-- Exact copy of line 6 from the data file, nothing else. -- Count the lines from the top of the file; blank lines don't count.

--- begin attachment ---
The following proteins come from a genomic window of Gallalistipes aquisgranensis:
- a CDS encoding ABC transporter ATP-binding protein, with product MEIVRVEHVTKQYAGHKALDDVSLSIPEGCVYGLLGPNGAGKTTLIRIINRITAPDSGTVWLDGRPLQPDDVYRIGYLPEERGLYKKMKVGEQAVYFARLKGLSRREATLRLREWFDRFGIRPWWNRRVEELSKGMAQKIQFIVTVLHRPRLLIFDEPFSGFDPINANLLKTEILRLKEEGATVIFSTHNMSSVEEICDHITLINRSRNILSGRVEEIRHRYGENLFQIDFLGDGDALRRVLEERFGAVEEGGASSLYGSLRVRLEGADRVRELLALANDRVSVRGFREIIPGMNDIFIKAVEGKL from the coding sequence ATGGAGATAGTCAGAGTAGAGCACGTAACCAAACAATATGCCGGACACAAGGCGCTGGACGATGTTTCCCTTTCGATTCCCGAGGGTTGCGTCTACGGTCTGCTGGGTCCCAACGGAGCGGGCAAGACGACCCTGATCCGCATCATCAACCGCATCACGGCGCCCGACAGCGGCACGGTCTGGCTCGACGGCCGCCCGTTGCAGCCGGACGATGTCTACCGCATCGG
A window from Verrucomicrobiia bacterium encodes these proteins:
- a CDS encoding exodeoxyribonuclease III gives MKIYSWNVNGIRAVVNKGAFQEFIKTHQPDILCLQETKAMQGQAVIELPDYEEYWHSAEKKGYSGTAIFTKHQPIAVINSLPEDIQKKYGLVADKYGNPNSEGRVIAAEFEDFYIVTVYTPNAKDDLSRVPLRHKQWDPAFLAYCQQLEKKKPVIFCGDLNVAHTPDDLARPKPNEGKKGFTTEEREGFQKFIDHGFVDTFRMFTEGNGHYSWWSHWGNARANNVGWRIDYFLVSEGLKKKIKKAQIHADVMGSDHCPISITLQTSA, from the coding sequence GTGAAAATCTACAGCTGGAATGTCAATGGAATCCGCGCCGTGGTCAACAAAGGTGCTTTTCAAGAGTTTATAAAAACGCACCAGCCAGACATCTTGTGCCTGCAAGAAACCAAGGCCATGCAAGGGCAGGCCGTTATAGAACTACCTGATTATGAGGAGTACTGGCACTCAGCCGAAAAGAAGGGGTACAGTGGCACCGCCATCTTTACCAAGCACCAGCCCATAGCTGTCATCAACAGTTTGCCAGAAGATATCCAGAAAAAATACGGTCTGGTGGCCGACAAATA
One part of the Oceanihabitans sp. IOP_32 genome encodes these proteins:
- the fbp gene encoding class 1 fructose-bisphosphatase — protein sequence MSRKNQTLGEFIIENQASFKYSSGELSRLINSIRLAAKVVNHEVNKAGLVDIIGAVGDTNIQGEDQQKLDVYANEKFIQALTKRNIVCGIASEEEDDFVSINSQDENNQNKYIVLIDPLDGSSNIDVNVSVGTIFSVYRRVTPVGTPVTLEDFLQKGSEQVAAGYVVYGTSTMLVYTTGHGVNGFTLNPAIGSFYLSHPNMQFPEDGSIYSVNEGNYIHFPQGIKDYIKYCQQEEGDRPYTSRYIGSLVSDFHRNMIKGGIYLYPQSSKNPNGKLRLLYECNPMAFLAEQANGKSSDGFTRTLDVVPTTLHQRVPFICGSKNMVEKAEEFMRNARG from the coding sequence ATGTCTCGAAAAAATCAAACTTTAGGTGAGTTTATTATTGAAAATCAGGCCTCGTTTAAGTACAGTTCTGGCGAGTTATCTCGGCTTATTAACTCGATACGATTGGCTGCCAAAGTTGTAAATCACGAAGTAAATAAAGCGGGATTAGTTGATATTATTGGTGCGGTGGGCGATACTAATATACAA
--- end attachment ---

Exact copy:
- the fbp gene encoding class 1 fructose-bisphosphatase — protein sequence MSRKNQTLGEFIIENQASFKYSSGELSRLINSIRLAAKVVNHEVNKAGLVDIIGAVGDTNIQGEDQQKLDVYANEKFIQALTKRNIVCGIASEEEDDFVSINSQDENNQNKYIVLIDPLDGSSNIDVNVSVGTIFSVYRRVTPVGTPVTLEDFLQKGSEQVAAGYVVYGTSTMLVYTTGHGVNGFTLNPAIGSFYLSHPNMQFPEDGSIYSVNEGNYIHFPQGIKDYIKYCQQEEGDRPYTSRYIGSLVSDFHRNMIKGGIYLYPQSSKNPNGKLRLLYECNPMAFLAEQANGKSSDGFTRTLDVVPTTLHQRVPFICGSKNMVEKAEEFMRNARG from the coding sequence ATGTCTCGAAAAAATCAAACTTTAGGTGAGTTTATTATTGAAAATCAGGCCTCGTTTAAGTACAGTTCTGGCGAGTTATCTCGGCTTATTAACTCGATACGATTGGCTGCCAAAGTTGTAAATCACGAAGTAAATAAAGCGGGATTAGTTGATATTATTGGTGCGGTGGGCGATACTAATATACAA